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memoir: my first encounter with a still-unexplored continent



Sitting in the train from Sydney Kingsford Smith Airport to the city, crossing an old industrial bridge and looking through the triangular holes of the construction, I get the first glimpse of Sydney Harbour Bridge and Sydney Opera House. Not wanting to look like a typical tourist I try not to look too impressed, but I guess my turned head gives me away if anyone is looking. However, judging from the number of suitcases with airport tags on in this section I’m probably not the only new visitor. The train continues and skyscrapers move rapidly past the window making the glass façades and their reflections of the clear blue sky melt together in a blur.

Having just left the inevitably cold Scandinavian winter behind me – where it takes you five minutes longer to get out of the door compared to the rest of the year, because you have to put on at least three layers of clothes and add gloves, scarf and a knitted hat – it is impossible not to feel a little relieved at the sight of people walking in the streets in t-shirts and shorts. I feel my shoulders agreeing and dropping down a couple of millimetres when they realise they won’t have to be tugged up to my ears from freezing for a while now. Not to mention the winter boots, which I could tuck away before leaving home in the bottom of my closet, that make your legs feel like you have either just been for a long run or not been exercising at all for way too long, because of the extra energy it takes to lift your heavier feet. The rest of the train journey my head is only filled with one thought: ‘How is it possible that I already feel so at home in this city, when I haven’t even set my feet on the pavement yet?’

Little do I know that in the next few days I will be photographing the Opera House from every possible angle, wondering how the building still manages to amaze me every day. Apparently and luckily not alone, but together with a wide representation of citizens of the world using cameras as their eyes and heads tilted backwards most of the time. I will enjoy the sounds from the boats in the harbour mixed with the noise of plates being stacked at the cafés and the street musician on his guitar vaguely in the background. In The Rocks I will find my hideaway on a bench in a small park surrounded by buildings that make me feel like I’ve walked back in time during the five minutes it took to leave the skyscrapers behind. I will enjoy watching the streets between the tall glass and steel buildings buzz with men in suits around noon, considering whether or not I should sneak after some of them and find out where the locals get their lunch; and I will be soaking in the delicious taste of a chocolate cake that cannot be compared to anything I have ingested before.

I will meet the most genuinely kind Australians who in their modern and busy life won’t be too busy to stop and offer their help or just time to talk and curiously learn about a different culture with someone equally interested in their daily life. Being from a culture where everyone seems to mind their own business, it will take me some days to adjust to the fact that people actually look at you on the street – and not because you have managed to paint a black stroke on your cheek from newspaper ink or have leftovers of food between your teeth, but just because that is how it is here. A couple of guys my own age and a few years older will approach me out of nowhere and introduce themselves or compliment me; this is something that will definitely surprise me and even make me blush a bit as I am used to just blending in. Naturally I will be flattered, and being a bit shy I will not really be sure how to respond to it, or be sure of what they are expecting from it and from me. Maybe that will be because I am used to Danish guys who often have a hidden agenda – even though you cannot really call it hidden when it is often the same thing they are after, and the quicker they are able to get there the better. But that is probably another story.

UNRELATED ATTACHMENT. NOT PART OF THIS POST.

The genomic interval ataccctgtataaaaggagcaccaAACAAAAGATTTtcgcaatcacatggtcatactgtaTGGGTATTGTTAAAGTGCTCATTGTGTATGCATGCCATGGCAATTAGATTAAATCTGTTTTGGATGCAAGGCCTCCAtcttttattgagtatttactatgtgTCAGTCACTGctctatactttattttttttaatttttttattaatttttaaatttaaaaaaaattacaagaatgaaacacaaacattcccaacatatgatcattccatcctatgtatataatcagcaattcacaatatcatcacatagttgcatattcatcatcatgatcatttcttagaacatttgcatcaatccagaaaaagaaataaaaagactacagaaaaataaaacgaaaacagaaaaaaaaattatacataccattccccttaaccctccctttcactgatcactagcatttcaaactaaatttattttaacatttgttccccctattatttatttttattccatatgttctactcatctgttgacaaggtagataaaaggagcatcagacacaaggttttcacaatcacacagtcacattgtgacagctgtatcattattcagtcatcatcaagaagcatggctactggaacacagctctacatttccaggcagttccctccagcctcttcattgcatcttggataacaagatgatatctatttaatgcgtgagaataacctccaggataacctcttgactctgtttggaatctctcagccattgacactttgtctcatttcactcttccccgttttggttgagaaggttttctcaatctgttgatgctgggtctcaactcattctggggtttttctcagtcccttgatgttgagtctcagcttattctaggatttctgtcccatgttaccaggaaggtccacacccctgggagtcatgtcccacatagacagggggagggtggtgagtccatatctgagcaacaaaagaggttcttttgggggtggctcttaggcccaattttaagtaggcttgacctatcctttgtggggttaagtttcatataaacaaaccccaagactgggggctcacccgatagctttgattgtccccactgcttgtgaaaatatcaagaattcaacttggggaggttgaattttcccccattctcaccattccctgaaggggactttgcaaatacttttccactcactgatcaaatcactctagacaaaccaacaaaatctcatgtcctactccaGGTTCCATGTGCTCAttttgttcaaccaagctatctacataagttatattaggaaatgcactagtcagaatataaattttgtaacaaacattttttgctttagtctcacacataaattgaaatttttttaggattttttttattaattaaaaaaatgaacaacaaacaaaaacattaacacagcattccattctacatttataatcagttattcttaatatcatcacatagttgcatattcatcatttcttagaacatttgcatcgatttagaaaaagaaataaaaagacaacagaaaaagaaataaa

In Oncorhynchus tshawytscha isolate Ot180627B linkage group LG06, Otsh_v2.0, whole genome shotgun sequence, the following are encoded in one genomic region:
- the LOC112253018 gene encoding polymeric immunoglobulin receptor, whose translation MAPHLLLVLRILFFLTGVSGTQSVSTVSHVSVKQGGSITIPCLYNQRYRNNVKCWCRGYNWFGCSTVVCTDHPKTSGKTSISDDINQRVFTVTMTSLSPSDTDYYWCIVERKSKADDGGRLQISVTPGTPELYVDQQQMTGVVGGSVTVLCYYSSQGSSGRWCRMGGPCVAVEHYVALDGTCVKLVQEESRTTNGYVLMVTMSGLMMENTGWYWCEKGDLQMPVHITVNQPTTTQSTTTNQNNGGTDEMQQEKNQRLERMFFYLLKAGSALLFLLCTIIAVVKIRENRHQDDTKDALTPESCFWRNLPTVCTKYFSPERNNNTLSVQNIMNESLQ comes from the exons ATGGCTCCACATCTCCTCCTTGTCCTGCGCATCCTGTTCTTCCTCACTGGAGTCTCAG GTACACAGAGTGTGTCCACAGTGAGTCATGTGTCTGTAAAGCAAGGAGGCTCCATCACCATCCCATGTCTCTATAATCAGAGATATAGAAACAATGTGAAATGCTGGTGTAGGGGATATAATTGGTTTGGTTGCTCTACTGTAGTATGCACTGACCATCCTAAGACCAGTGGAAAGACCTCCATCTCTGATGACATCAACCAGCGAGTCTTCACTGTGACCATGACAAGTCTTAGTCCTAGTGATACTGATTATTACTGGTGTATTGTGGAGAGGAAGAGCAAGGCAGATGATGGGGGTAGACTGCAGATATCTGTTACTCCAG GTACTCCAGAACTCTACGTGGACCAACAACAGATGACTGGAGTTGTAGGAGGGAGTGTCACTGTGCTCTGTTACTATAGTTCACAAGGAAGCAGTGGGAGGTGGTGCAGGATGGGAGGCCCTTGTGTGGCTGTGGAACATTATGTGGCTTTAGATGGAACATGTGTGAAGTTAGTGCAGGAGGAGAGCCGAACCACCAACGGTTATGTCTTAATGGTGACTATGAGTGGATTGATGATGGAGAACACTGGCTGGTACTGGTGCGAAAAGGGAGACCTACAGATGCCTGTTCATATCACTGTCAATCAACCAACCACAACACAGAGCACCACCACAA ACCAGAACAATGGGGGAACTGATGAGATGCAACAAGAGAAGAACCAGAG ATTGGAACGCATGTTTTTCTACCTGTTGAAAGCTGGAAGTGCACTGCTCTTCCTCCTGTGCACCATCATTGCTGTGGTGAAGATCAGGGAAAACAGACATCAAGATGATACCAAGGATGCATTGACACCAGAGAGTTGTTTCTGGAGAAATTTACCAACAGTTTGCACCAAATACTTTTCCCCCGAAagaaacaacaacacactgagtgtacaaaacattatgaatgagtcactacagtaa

I will find myself in situations where I am actually the one approaching strangers and talking more freely than I normally do, wondering if it is the warm sunny weather, the contagious open culture, my adventurous side that often gets more room when I am travelling or most likely a mixture of all of these things. It is the feeling of daring to be more yourself because no one knows you, which in a way is sad because should you not be able to be more yourself around people who you spend your everyday life with? It is the feeling of the kind of freedom that appears when no one expects you to behave a specific way or say anything specific, and you know that if you mess up or do something embarrassing it won’t be so bad, because you will most likely not see those people again. And the thought that I would not want to be in any other place will appear in my mind, and I will come to the conclusion that everyone should have that feeling more often than just once in a while.

The speakers in the train announce that the next stop is Town Hall Station, so I grab my luggage, walk towards the doors and wait for them to open. When they do I take a step and finally set my feet on the pavement – unaware but ready for whatever I will have the privilege to experience during my stay in the city of Sydney.

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